Fact, at sixpence a copy, is usually a sound investment. The November issue is worth that amount many times.

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Morals and Football Pools.

 It used to be argued that to close the public houses would provoke “revolution.” Somewhat exaggerated, perhaps, but nevertheless expressive of the fact that pubs did (before so many other diversions came to engage the worker’s interest) provide a means of offsetting the drabness of the worker’s working and social life, and of keeping his mind away from political problems. One of the later diversions are the football pools, concerning which the Daily Telegraph recently featured much correspondence from readers, both for and against them. The letter from the managing director of Goodsway Tates, Ltd., claimed for the pools what, in the past, has been claimed by the pubs, politicians and churches. He says (Daily Telegraph, December 10th, 1938): —

      “They have certainly brought interest into many drab lives, and from a political point of view have done much good in keeping the minds of the populace occupied during depressing times and combating Communism than any other factor.”

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The Swastika over the Andes.

 The current issue of the American journal, The Reader’s Digest, contains an article called “The Coming Struggle for Latin America,” which is a condensation of the book of the same name by Carleton Beals. It deals with the penetration of German trade into the countries which make up South America. The extent of the penetration may be judged by the fact that there are one hundred thousand Germans in the Argentine alone. Most of them are there in connection with the interests of German trade. The industries they pursue are hardware, agriculture and electrical machinery, printing, chemical, motor cars and dyes. In Mexico, Chile and Brazil, Germans own the textile factories. In Chile, German munition factories have been established. Throughout the whole continent German capitalists are getting control of copper mines, nickel mines, oil and iron-ore producing land.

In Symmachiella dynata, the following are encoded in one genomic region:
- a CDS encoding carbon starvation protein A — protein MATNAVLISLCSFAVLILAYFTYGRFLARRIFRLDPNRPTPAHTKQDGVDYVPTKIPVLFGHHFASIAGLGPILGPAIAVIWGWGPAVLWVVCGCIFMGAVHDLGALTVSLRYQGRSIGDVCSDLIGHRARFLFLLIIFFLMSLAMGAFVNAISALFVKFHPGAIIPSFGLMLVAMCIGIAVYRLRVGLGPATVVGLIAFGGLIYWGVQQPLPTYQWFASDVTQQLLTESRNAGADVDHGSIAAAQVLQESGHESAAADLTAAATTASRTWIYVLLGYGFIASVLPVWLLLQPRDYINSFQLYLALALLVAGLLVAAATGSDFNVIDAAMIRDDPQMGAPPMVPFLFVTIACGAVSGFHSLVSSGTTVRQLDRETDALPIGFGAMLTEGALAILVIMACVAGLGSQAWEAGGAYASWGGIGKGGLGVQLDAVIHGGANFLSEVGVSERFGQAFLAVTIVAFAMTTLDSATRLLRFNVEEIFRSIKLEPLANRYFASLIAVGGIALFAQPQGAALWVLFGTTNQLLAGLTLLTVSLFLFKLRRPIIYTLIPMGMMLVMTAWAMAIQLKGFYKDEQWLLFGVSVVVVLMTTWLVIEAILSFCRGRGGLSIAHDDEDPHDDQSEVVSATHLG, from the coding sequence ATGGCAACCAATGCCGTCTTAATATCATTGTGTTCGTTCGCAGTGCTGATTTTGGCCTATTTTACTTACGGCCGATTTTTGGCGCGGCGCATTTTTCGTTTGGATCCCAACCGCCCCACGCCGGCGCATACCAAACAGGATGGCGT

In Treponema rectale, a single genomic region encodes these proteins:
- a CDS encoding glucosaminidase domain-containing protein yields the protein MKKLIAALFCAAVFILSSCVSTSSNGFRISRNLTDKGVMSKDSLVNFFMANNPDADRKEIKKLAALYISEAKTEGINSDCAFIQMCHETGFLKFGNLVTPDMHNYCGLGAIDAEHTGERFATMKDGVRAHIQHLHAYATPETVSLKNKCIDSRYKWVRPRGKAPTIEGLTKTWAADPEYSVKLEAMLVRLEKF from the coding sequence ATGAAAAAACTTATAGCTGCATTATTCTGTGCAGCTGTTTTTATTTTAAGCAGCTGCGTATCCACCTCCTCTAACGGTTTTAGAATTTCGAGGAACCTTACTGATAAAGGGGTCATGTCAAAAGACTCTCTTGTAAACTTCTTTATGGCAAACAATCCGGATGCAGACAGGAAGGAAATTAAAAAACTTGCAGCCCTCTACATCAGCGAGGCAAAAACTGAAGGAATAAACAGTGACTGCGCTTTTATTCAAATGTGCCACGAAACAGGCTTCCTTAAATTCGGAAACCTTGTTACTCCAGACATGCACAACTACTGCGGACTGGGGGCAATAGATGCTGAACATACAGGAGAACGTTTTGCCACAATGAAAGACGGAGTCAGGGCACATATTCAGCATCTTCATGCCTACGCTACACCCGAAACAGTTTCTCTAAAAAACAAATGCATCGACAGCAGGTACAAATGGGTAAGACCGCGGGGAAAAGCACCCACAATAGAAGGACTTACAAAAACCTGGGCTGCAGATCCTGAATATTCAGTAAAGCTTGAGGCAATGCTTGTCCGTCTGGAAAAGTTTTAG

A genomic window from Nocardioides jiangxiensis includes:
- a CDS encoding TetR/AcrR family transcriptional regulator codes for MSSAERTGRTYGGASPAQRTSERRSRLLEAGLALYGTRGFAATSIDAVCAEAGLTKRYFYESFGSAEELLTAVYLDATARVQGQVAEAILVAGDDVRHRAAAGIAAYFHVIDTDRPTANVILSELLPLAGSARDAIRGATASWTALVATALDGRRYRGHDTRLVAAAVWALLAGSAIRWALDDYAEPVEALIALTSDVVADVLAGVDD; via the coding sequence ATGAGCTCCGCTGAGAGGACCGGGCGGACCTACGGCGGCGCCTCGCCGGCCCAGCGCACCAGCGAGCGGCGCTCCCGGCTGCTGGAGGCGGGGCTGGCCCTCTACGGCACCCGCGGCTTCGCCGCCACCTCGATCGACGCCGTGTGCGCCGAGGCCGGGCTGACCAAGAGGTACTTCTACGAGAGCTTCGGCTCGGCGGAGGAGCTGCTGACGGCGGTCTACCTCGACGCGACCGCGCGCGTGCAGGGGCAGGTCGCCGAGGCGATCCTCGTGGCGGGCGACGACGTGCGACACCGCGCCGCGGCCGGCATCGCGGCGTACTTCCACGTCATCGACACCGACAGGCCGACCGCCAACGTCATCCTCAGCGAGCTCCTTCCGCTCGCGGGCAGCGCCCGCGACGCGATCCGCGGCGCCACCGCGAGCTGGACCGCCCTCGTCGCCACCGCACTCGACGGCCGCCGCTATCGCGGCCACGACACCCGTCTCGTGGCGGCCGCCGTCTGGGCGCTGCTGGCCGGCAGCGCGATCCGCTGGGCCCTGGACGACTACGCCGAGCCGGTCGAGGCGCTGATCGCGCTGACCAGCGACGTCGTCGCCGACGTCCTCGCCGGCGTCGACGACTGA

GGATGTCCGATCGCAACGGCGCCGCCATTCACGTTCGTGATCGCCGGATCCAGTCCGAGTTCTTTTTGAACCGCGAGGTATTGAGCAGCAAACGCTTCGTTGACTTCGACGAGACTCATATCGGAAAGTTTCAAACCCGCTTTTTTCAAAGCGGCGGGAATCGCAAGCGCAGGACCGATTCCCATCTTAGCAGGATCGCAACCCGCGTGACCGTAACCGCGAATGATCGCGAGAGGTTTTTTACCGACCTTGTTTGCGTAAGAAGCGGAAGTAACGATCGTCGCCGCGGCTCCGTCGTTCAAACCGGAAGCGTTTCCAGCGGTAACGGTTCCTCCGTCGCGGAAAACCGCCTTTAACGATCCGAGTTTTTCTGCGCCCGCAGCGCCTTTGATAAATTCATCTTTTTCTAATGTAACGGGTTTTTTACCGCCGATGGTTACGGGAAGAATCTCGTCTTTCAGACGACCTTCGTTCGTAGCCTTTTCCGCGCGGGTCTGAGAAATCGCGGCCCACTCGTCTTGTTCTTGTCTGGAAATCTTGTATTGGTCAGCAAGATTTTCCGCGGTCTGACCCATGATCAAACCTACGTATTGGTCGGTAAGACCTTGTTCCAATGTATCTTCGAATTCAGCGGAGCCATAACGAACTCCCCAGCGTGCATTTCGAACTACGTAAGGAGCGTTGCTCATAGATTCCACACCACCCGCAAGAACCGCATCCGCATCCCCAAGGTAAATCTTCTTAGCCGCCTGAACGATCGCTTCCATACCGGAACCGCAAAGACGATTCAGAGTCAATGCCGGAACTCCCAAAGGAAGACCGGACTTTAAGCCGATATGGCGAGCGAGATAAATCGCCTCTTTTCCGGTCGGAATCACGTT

In 1933/1936, German trade with Central South America increased by 500 per cent. The imports of munitions from America into Nicaragua were displaced in favour of munitions from Germany and Italy. And recently, Mexico entered into an agreement with Germany to exchange oil for industrial machinery on barter basis. Evidence of a similar penetration by Japanese trading interests is also given.

 German, Italian and Japanese influence in South America goes still further afield than trade. Immigrants, workers and trading agents are trained to propagate the doctrines of Nazism and Fascism, to understand the traditions and customs of South Americans, to perpetuate the idea that English and American capitalism is decadent. In this they are assisted by the fact that most of the American States are under dictatorships. That American capitalism is perturbed by these developments is evidenced by President Roosevelt’s calling of the Lima Conference for the professed object of exploring the possibility of the mutual defence of the American States from attack, and his violent attacks on Nazism and Fascism. 

The Manchester Guardian, at the time of this conference, stated that the town of Lima was bedecked with thousands of Swastika and Fascist flags, but with only two American flags, one of which flew over the American embassy.

 The expansion and development of German, Italian and Japanese capitalism has resulted in a weakening of the world influence of British and American capitalism, and is a threat to their interest s in the world’s markets.

It is that clash of interests which is the material basis for the apparent clash between the so-called ideologies of Fascism and Democracy.

Harry Waite